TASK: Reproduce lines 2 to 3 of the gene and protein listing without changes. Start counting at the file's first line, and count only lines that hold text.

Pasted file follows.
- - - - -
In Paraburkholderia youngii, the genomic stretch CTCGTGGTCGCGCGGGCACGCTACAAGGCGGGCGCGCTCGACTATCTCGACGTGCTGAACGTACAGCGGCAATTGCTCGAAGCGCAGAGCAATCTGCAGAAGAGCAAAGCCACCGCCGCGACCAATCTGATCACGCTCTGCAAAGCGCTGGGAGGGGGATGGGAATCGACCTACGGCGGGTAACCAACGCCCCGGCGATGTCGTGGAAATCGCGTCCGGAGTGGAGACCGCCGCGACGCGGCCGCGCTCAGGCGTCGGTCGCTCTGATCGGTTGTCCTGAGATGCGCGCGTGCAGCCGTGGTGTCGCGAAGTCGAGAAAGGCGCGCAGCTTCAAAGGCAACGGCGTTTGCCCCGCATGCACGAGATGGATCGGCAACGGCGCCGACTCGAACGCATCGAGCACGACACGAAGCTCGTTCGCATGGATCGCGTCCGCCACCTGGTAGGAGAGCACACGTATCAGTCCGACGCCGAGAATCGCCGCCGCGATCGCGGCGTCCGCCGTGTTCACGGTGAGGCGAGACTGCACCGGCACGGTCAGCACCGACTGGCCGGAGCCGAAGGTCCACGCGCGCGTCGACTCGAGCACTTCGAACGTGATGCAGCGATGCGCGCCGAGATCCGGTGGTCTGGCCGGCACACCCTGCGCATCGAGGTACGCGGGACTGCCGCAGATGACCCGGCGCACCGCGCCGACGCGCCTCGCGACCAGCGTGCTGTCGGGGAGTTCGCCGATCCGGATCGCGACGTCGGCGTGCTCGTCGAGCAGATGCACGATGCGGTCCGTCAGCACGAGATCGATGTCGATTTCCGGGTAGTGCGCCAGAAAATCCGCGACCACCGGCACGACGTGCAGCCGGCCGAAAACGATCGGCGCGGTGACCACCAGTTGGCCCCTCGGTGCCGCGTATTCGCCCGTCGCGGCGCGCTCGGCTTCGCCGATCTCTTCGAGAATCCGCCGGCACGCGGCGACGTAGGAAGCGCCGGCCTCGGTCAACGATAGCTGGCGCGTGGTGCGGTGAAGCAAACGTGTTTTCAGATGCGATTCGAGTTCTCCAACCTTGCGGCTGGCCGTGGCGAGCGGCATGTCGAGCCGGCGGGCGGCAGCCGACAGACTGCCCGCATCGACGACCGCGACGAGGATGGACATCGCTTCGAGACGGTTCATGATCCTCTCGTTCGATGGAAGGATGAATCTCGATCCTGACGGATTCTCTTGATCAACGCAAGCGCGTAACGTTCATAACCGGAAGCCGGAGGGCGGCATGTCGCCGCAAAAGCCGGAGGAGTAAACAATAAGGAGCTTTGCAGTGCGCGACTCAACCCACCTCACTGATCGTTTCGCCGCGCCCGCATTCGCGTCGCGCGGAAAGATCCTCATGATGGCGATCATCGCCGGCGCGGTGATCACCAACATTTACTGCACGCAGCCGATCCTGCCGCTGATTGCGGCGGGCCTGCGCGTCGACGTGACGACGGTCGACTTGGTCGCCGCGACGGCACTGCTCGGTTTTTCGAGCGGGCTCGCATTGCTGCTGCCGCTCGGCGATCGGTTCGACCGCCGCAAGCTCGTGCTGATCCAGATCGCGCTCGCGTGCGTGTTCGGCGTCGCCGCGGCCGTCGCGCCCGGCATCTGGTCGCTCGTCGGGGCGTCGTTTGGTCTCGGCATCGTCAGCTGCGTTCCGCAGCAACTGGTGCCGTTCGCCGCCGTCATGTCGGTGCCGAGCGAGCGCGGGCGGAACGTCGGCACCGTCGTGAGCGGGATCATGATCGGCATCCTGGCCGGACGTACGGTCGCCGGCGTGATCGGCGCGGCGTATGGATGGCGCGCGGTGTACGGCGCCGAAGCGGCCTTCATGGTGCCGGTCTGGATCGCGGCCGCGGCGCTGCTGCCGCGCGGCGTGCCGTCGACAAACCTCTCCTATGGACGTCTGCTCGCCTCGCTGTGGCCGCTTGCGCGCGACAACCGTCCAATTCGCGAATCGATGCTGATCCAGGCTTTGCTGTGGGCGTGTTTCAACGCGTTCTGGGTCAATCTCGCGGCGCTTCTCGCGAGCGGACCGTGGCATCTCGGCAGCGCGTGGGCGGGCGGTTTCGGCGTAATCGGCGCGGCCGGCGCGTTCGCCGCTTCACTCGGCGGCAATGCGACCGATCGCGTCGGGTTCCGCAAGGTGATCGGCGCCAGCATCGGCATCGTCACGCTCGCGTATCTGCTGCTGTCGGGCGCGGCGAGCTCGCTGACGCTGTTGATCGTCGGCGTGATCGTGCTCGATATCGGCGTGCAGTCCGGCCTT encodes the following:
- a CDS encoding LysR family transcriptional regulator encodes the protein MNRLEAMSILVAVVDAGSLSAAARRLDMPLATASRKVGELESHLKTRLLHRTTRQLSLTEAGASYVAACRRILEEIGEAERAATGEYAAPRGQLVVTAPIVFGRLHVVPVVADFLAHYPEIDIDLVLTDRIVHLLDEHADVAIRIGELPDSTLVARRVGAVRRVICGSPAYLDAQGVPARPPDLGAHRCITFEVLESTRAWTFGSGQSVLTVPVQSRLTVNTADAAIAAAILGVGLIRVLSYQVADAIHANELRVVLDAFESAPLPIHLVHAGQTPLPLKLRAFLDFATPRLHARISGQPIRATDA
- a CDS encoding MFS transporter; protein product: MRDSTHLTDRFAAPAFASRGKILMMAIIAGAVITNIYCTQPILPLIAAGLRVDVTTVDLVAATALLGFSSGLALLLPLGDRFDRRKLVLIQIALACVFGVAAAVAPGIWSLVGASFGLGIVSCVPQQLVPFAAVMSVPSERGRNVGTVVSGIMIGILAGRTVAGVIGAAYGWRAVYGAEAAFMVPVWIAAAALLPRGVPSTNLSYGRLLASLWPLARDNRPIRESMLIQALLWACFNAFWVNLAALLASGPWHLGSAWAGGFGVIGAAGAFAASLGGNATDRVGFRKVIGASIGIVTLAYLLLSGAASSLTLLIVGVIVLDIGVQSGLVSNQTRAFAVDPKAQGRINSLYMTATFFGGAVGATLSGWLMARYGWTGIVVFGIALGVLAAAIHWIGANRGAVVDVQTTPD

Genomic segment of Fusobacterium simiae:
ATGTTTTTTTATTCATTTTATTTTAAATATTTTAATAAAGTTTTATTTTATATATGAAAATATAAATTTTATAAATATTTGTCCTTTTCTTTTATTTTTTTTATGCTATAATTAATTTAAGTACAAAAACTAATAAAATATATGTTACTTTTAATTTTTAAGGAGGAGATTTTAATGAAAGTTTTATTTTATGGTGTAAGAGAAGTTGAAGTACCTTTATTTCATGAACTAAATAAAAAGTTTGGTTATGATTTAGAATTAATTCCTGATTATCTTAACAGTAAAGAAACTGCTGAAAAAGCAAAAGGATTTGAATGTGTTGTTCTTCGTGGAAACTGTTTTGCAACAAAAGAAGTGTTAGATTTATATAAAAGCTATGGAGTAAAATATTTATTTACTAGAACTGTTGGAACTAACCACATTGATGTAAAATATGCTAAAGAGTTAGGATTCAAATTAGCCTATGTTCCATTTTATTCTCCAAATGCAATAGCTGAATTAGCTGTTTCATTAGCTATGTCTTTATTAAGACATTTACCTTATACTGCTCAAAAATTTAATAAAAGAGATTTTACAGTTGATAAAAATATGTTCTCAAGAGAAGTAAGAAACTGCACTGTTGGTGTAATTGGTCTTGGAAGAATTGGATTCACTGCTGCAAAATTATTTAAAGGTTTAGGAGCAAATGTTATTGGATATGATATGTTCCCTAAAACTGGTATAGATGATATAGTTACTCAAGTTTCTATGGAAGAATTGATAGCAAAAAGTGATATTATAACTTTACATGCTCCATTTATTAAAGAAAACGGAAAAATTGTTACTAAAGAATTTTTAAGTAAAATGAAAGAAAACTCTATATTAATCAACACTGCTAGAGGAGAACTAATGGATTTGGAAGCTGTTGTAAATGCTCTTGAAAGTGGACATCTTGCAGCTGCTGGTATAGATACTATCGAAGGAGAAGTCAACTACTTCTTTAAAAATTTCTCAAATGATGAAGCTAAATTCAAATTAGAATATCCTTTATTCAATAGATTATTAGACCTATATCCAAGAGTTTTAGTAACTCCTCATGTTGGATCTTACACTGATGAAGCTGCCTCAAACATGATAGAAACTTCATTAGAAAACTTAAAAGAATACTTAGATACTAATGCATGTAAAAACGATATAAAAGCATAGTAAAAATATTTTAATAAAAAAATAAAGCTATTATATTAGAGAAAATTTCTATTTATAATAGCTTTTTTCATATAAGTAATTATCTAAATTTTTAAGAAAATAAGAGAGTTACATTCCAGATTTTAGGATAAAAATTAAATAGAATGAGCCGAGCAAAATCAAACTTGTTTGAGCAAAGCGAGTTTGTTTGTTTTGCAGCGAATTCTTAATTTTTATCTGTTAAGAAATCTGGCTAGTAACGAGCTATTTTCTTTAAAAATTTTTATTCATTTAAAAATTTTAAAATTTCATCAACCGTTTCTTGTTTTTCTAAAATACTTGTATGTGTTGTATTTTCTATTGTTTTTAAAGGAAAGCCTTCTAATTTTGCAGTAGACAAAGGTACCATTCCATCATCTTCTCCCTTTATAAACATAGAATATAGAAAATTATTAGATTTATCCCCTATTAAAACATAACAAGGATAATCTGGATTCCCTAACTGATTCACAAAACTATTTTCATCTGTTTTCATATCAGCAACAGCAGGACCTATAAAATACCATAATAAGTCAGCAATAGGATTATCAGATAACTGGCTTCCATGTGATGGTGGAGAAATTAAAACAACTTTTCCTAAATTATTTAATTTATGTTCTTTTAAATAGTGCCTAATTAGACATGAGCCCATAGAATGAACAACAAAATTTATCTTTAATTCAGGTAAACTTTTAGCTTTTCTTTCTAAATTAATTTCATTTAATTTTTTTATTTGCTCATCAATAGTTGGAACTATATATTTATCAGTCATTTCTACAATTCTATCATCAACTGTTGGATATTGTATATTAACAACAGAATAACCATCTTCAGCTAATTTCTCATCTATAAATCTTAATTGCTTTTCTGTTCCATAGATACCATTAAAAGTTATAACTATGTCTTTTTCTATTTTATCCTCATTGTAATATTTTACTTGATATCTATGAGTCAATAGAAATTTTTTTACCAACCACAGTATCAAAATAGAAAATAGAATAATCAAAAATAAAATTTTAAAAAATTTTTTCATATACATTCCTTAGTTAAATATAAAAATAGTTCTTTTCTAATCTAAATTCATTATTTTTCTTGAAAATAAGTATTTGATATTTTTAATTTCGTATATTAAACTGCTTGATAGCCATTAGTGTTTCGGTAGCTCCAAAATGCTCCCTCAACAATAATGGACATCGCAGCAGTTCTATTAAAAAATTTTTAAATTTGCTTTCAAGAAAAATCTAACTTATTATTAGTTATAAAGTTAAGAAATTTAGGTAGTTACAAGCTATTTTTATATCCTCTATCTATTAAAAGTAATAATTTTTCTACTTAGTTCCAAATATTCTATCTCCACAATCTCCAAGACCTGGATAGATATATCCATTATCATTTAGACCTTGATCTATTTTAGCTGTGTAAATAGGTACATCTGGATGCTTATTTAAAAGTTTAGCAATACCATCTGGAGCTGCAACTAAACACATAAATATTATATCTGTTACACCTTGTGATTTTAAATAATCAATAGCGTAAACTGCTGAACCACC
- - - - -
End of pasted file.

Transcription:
- a CDS encoding LysR family transcriptional regulator encodes the protein MNRLEAMSILVAVVDAGSLSAAARRLDMPLATASRKVGELESHLKTRLLHRTTRQLSLTEAGASYVAACRRILEEIGEAERAATGEYAAPRGQLVVTAPIVFGRLHVVPVVADFLAHYPEIDIDLVLTDRIVHLLDEHADVAIRIGELPDSTLVARRVGAVRRVICGSPAYLDAQGVPARPPDLGAHRCITFEVLESTRAWTFGSGQSVLTVPVQSRLTVNTADAAIAAAILGVGLIRVLSYQVADAIHANELRVVLDAFESAPLPIHLVHAGQTPLPLKLRAFLDFATPRLHARISGQPIRATDA
- a CDS encoding MFS transporter; protein product: MRDSTHLTDRFAAPAFASRGKILMMAIIAGAVITNIYCTQPILPLIAAGLRVDVTTVDLVAATALLGFSSGLALLLPLGDRFDRRKLVLIQIALACVFGVAAAVAPGIWSLVGASFGLGIVSCVPQQLVPFAAVMSVPSERGRNVGTVVSGIMIGILAGRTVAGVIGAAYGWRAVYGAEAAFMVPVWIAAAALLPRGVPSTNLSYGRLLASLWPLARDNRPIRESMLIQALLWACFNAFWVNLAALLASGPWHLGSAWAGGFGVIGAAGAFAASLGGNATDRVGFRKVIGASIGIVTLAYLLLSGAASSLTLLIVGVIVLDIGVQSGLVSNQTRAFAVDPKAQGRINSLYMTATFFGGAVGATLSGWLMARYGWTGIVVFGIALGVLAAAIHWIGANRGAVVDVQTTPD